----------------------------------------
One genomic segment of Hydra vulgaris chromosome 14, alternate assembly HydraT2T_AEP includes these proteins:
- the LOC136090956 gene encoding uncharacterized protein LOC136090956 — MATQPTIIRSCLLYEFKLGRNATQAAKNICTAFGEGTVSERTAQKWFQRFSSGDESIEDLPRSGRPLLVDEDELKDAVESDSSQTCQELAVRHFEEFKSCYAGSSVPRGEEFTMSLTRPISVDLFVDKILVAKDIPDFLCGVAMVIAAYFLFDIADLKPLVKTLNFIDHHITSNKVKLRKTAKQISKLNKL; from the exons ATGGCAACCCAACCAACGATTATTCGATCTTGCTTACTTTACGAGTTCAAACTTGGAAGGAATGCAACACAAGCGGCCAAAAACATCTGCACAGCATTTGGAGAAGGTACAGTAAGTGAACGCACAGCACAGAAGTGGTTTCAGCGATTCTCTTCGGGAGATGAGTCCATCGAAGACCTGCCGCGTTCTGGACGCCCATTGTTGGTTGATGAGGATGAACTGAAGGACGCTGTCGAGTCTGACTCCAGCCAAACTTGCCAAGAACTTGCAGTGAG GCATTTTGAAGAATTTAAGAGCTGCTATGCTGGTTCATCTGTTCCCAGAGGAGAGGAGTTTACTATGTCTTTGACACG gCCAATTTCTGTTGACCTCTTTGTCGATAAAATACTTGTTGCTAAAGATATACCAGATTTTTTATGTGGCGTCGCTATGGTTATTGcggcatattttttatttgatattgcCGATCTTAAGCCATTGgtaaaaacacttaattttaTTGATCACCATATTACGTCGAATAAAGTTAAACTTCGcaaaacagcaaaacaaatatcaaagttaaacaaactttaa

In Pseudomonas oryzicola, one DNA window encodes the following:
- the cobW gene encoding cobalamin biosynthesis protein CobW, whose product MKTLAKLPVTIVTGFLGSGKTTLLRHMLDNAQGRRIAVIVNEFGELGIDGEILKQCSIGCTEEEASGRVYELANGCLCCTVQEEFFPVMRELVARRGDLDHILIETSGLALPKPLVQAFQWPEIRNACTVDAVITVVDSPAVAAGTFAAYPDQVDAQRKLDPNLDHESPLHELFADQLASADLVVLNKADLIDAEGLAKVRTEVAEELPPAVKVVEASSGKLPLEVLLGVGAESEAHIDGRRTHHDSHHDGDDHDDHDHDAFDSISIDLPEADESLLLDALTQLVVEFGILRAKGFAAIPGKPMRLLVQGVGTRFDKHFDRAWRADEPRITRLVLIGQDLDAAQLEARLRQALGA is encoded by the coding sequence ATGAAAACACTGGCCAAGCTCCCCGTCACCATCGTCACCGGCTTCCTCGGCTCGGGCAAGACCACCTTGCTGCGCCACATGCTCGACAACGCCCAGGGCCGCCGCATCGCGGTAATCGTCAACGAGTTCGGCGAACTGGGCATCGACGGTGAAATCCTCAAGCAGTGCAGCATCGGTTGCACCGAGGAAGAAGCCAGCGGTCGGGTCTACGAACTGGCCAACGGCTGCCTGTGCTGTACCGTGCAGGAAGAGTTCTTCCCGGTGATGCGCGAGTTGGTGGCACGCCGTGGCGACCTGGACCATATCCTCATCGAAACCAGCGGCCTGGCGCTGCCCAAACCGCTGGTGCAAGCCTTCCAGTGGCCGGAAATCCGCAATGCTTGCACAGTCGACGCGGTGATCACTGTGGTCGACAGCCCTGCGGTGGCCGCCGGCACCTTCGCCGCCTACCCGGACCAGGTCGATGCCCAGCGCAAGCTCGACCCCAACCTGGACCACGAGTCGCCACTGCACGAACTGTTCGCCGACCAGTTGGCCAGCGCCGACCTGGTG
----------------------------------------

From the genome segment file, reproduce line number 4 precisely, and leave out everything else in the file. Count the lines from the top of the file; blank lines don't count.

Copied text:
- the cobW gene encoding cobalamin biosynthesis protein CobW, whose product MKTLAKLPVTIVTGFLGSGKTTLLRHMLDNAQGRRIAVIVNEFGELGIDGEILKQCSIGCTEEEASGRVYELANGCLCCTVQEEFFPVMRELVARRGDLDHILIETSGLALPKPLVQAFQWPEIRNACTVDAVITVVDSPAVAAGTFAAYPDQVDAQRKLDPNLDHESPLHELFADQLASADLVVLNKADLIDAEGLAKVRTEVAEELPPAVKVVEASSGKLPLEVLLGVGAESEAHIDGRRTHHDSHHDGDDHDDHDHDAFDSISIDLPEADESLLLDALTQLVVEFGILRAKGFAAIPGKPMRLLVQGVGTRFDKHFDRAWRADEPRITRLVLIGQDLDAAQLEARLRQALGA is encoded by the coding sequence ATGAAAACACTGGCCAAGCTCCCCGTCACCATCGTCACCGGCTTCCTCGGCTCGGGCAAGACCACCTTGCTGCGCCACATGCTCGACAACGCCCAGGGCCGCCGCATCGCGGTAATCGTCAACGAGTTCGGCGAACTGGGCATCGACGGTGAAATCCTCAAGCAGTGCAGCATCGGTTGCACCGAGGAAGAAGCCAGCGGTCGGGTCTACGAACTGGCCAACGGCTGCCTGTGCTGTACCGTGCAGGAAGAGTTCTTCCCGGTGATGCGCGAGTTGGTGGCACGCCGTGGCGACCTGGACCATATCCTCATCGAAACCAGCGGCCTGGCGCTGCCCAAACCGCTGGTGCAAGCCTTCCAGTGGCCGGAAATCCGCAATGCTTGCACAGTCGACGCGGTGATCACTGTGGTCGACAGCCCTGCGGTGGCCGCCGGCACCTTCGCCGCCTACCCGGACCAGGTCGATGCCCAGCGCAAGCTCGACCCCAACCTGGACCACGAGTCGCCACTGCACGAACTGTTCGCCGACCAGTTGGCCAGCGCCGACCTGGTG